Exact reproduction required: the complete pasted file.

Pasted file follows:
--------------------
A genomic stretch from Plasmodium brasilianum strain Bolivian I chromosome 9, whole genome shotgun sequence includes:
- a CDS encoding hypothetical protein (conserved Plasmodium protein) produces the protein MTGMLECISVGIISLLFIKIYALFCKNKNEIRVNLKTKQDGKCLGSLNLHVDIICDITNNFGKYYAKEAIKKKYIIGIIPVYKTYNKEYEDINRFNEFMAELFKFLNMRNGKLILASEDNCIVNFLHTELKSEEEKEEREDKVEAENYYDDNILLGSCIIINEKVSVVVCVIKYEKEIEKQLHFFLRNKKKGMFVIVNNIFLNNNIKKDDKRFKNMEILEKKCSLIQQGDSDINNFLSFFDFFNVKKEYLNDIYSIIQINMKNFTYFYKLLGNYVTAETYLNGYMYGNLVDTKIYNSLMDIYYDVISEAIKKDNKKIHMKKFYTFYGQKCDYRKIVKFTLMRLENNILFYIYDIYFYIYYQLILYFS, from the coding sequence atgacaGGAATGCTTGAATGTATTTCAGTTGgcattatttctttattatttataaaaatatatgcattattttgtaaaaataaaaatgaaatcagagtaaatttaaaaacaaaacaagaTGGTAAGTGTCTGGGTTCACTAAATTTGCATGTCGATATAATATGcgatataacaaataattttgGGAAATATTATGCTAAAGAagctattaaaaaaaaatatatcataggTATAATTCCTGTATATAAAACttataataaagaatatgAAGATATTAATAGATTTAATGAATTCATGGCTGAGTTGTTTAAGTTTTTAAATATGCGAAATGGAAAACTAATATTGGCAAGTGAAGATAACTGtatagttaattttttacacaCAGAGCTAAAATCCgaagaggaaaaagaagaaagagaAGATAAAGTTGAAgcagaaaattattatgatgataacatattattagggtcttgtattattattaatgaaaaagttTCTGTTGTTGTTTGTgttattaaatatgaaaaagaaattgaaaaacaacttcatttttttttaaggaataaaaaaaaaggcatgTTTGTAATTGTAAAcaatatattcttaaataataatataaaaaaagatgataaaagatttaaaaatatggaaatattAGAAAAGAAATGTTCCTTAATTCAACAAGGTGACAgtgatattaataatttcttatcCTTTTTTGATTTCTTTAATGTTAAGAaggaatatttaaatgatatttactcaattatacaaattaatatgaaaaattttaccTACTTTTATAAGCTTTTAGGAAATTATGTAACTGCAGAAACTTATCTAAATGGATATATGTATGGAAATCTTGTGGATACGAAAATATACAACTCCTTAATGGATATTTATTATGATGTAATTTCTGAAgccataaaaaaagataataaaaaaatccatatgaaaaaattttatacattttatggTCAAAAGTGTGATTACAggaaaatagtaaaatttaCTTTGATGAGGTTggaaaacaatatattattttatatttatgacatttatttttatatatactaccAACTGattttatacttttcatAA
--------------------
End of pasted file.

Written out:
A genomic stretch from Plasmodium brasilianum strain Bolivian I chromosome 9, whole genome shotgun sequence includes:
- a CDS encoding hypothetical protein (conserved Plasmodium protein) produces the protein MTGMLECISVGIISLLFIKIYALFCKNKNEIRVNLKTKQDGKCLGSLNLHVDIICDITNNFGKYYAKEAIKKKYIIGIIPVYKTYNKEYEDINRFNEFMAELFKFLNMRNGKLILASEDNCIVNFLHTELKSEEEKEEREDKVEAENYYDDNILLGSCIIINEKVSVVVCVIKYEKEIEKQLHFFLRNKKKGMFVIVNNIFLNNNIKKDDKRFKNMEILEKKCSLIQQGDSDINNFLSFFDFFNVKKEYLNDIYSIIQINMKNFTYFYKLLGNYVTAETYLNGYMYGNLVDTKIYNSLMDIYYDVISEAIKKDNKKIHMKKFYTFYGQKCDYRKIVKFTLMRLENNILFYIYDIYFYIYYQLILYFS, from the coding sequence atgacaGGAATGCTTGAATGTATTTCAGTTGgcattatttctttattatttataaaaatatatgcattattttgtaaaaataaaaatgaaatcagagtaaatttaaaaacaaaacaagaTGGTAAGTGTCTGGGTTCACTAAATTTGCATGTCGATATAATATGcgatataacaaataattttgGGAAATATTATGCTAAAGAagctattaaaaaaaaatatatcataggTATAATTCCTGTATATAAAACttataataaagaatatgAAGATATTAATAGATTTAATGAATTCATGGCTGAGTTGTTTAAGTTTTTAAATATGCGAAATGGAAAACTAATATTGGCAAGTGAAGATAACTGtatagttaattttttacacaCAGAGCTAAAATCCgaagaggaaaaagaagaaagagaAGATAAAGTTGAAgcagaaaattattatgatgataacatattattagggtcttgtattattattaatgaaaaagttTCTGTTGTTGTTTGTgttattaaatatgaaaaagaaattgaaaaacaacttcatttttttttaaggaataaaaaaaaaggcatgTTTGTAATTGTAAAcaatatattcttaaataataatataaaaaaagatgataaaagatttaaaaatatggaaatattAGAAAAGAAATGTTCCTTAATTCAACAAGGTGACAgtgatattaataatttcttatcCTTTTTTGATTTCTTTAATGTTAAGAaggaatatttaaatgatatttactcaattatacaaattaatatgaaaaattttaccTACTTTTATAAGCTTTTAGGAAATTATGTAACTGCAGAAACTTATCTAAATGGATATATGTATGGAAATCTTGTGGATACGAAAATATACAACTCCTTAATGGATATTTATTATGATGTAATTTCTGAAgccataaaaaaagataataaaaaaatccatatgaaaaaattttatacattttatggTCAAAAGTGTGATTACAggaaaatagtaaaatttaCTTTGATGAGGTTggaaaacaatatattattttatatttatgacatttatttttatatatactaccAACTGattttatacttttcatAA